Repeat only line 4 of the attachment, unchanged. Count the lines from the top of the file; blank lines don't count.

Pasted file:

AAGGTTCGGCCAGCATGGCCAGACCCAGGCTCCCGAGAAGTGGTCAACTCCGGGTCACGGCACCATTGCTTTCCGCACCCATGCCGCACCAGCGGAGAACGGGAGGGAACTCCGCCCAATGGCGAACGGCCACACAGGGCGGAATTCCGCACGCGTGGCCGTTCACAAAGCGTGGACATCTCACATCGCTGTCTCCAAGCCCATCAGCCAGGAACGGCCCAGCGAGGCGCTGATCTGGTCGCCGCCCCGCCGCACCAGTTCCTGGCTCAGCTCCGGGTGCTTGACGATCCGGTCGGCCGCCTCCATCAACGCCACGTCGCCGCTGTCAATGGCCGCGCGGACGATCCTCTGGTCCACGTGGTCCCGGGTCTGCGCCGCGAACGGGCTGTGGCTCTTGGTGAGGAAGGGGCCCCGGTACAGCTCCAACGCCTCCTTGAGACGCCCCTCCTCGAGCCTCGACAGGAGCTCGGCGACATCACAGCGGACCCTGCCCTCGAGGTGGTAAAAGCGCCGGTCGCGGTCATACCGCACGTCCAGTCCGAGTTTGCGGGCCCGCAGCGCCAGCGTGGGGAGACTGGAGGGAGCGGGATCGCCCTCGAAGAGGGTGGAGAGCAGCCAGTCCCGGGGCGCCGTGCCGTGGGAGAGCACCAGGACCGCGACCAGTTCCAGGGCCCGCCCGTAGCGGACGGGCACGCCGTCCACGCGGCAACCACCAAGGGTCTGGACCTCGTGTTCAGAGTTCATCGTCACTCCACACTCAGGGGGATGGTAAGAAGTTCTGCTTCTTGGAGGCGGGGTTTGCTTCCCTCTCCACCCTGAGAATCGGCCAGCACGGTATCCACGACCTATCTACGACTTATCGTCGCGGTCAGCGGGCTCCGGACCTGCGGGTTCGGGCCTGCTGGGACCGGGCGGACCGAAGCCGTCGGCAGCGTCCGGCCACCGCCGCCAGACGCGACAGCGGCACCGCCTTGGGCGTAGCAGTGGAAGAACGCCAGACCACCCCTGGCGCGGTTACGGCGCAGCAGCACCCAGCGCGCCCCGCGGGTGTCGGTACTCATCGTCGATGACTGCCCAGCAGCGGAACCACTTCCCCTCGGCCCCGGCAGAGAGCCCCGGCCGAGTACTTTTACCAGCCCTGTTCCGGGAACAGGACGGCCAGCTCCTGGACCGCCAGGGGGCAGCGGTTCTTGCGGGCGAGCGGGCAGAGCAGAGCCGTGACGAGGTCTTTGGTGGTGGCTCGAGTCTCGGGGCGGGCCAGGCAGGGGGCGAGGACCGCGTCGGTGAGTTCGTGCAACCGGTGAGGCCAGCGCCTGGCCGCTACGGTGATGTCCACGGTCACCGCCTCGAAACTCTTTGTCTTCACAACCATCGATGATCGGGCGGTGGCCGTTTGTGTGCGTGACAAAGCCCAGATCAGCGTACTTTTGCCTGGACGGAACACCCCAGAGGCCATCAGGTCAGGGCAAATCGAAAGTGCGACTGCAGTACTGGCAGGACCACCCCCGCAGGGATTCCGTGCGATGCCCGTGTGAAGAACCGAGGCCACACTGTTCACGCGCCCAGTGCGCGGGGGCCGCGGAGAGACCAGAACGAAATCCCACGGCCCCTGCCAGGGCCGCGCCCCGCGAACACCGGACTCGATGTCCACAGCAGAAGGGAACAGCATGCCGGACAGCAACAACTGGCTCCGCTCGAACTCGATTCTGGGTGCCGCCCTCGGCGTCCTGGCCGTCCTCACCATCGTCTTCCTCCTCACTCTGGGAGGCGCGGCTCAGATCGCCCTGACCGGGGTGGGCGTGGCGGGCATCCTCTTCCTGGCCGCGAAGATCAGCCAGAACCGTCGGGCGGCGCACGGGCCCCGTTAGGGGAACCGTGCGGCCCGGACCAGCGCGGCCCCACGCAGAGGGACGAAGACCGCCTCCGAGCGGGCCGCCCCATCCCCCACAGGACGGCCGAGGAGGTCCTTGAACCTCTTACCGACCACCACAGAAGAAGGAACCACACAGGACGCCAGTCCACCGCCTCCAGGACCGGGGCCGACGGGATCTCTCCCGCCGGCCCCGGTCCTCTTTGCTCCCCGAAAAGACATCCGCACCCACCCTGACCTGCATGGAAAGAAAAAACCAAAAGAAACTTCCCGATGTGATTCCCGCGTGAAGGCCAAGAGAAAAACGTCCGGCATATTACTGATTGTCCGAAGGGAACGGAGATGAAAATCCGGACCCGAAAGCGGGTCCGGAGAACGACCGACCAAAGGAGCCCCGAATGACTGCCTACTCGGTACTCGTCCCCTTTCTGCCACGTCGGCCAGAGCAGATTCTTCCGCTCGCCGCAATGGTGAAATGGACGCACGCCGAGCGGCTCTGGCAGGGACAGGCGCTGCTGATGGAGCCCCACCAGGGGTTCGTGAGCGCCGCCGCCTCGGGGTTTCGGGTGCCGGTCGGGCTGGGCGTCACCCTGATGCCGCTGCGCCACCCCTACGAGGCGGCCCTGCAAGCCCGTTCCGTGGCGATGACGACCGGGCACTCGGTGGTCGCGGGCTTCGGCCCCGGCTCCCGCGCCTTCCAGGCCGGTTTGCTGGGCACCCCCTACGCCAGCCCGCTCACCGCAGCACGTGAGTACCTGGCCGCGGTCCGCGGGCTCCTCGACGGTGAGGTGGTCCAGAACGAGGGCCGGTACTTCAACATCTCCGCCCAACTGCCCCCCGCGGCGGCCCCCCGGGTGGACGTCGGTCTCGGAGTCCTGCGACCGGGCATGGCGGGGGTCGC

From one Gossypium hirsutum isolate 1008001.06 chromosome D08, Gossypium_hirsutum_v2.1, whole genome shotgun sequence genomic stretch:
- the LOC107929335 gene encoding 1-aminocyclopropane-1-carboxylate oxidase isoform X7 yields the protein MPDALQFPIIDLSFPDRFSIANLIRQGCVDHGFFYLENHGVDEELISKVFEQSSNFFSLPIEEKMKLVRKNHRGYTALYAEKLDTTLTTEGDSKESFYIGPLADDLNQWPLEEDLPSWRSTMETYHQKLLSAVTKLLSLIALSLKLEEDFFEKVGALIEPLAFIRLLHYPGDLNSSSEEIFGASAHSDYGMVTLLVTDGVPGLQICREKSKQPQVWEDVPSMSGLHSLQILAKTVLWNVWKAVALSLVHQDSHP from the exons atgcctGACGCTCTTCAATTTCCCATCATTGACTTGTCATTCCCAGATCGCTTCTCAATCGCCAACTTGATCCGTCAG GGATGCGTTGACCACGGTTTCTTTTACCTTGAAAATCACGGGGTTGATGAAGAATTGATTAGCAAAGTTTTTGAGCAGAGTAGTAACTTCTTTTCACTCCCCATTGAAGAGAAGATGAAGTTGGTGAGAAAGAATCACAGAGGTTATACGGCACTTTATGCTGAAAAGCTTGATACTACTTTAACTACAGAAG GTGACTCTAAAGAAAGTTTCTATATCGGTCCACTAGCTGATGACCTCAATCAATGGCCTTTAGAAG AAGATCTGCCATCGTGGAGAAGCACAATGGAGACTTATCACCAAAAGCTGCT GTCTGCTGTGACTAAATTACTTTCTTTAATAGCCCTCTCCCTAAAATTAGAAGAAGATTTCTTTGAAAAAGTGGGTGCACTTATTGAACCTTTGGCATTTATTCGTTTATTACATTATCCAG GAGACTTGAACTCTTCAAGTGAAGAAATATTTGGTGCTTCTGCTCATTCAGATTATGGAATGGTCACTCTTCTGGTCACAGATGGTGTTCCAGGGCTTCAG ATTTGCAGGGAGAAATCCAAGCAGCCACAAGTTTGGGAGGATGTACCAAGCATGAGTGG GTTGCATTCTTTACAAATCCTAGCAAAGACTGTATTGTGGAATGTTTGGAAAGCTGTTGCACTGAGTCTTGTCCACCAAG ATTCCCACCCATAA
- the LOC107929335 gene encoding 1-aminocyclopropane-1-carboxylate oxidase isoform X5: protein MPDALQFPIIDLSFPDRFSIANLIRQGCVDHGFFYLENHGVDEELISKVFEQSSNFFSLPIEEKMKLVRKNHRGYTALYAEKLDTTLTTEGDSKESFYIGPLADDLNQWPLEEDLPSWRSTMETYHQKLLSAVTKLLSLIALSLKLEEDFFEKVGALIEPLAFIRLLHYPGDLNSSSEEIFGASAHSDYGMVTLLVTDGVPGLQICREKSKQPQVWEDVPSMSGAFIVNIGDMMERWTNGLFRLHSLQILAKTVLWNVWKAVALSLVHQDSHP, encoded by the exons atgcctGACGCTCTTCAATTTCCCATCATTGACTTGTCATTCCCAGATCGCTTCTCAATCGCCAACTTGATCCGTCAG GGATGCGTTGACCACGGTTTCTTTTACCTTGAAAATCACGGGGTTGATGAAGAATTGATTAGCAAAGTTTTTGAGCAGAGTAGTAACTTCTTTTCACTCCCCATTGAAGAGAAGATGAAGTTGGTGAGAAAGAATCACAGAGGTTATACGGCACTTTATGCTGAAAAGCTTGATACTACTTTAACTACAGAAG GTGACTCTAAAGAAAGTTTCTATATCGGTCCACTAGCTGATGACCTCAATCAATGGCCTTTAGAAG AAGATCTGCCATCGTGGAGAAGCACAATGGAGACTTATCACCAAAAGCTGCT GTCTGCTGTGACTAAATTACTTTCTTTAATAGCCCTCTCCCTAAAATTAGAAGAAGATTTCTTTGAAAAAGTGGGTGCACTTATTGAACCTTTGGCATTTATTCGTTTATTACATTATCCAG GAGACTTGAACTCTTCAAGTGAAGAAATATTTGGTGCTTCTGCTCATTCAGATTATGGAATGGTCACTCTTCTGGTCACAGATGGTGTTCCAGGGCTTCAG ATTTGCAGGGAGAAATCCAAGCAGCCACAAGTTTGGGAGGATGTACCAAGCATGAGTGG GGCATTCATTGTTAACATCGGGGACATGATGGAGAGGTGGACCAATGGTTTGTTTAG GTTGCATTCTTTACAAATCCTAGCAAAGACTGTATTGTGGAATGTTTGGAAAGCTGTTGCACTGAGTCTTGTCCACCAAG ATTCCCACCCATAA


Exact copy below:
- the LOC107929335 gene encoding 1-aminocyclopropane-1-carboxylate oxidase isoform X5: protein MPDALQFPIIDLSFPDRFSIANLIRQGCVDHGFFYLENHGVDEELISKVFEQSSNFFSLPIEEKMKLVRKNHRGYTALYAEKLDTTLTTEGDSKESFYIGPLADDLNQWPLEEDLPSWRSTMETYHQKLLSAVTKLLSLIALSLKLEEDFFEKVGALIEPLAFIRLLHYPGDLNSSSEEIFGASAHSDYGMVTLLVTDGVPGLQICREKSKQPQVWEDVPSMSGAFIVNIGDMMERWTNGLFRLHSLQILAKTVLWNVWKAVALSLVHQDSHP, encoded by the exons atgcctGACGCTCTTCAATTTCCCATCATTGACTTGTCATTCCCAGATCGCTTCTCAATCGCCAACTTGATCCGTCAG GGATGCGTTGACCACGGTTTCTTTTACCTTGAAAATCACGGGGTTGATGAAGAATTGATTAGCAAAGTTTTTGAGCAGAGTAGTAACTTCTTTTCACTCCCCATTGAAGAGAAGATGAAGTTGGTGAGAAAGAATCACAGAGGTTATACGGCACTTTATGCTGAAAAGCTTGATACTACTTTAACTACAGAAG GTGACTCTAAAGAAAGTTTCTATATCGGTCCACTAGCTGATGACCTCAATCAATGGCCTTTAGAAG AAGATCTGCCATCGTGGAGAAGCACAATGGAGACTTATCACCAAAAGCTGCT GTCTGCTGTGACTAAATTACTTTCTTTAATAGCCCTCTCCCTAAAATTAGAAGAAGATTTCTTTGAAAAAGTGGGTGCACTTATTGAACCTTTGGCATTTATTCGTTTATTACATTATCCAG GAGACTTGAACTCTTCAAGTGAAGAAATATTTGGTGCTTCTGCTCATTCAGATTATGGAATGGTCACTCTTCTGGTCACAGATGGTGTTCCAGGGCTTCAG ATTTGCAGGGAGAAATCCAAGCAGCCACAAGTTTGGGAGGATGTACCAAGCATGAGTGG GGCATTCATTGTTAACATCGGGGACATGATGGAGAGGTGGACCAATGGTTTGTTTAG GTTGCATTCTTTACAAATCCTAGCAAAGACTGTATTGTGGAATGTTTGGAAAGCTGTTGCACTGAGTCTTGTCCACCAAG ATTCCCACCCATAA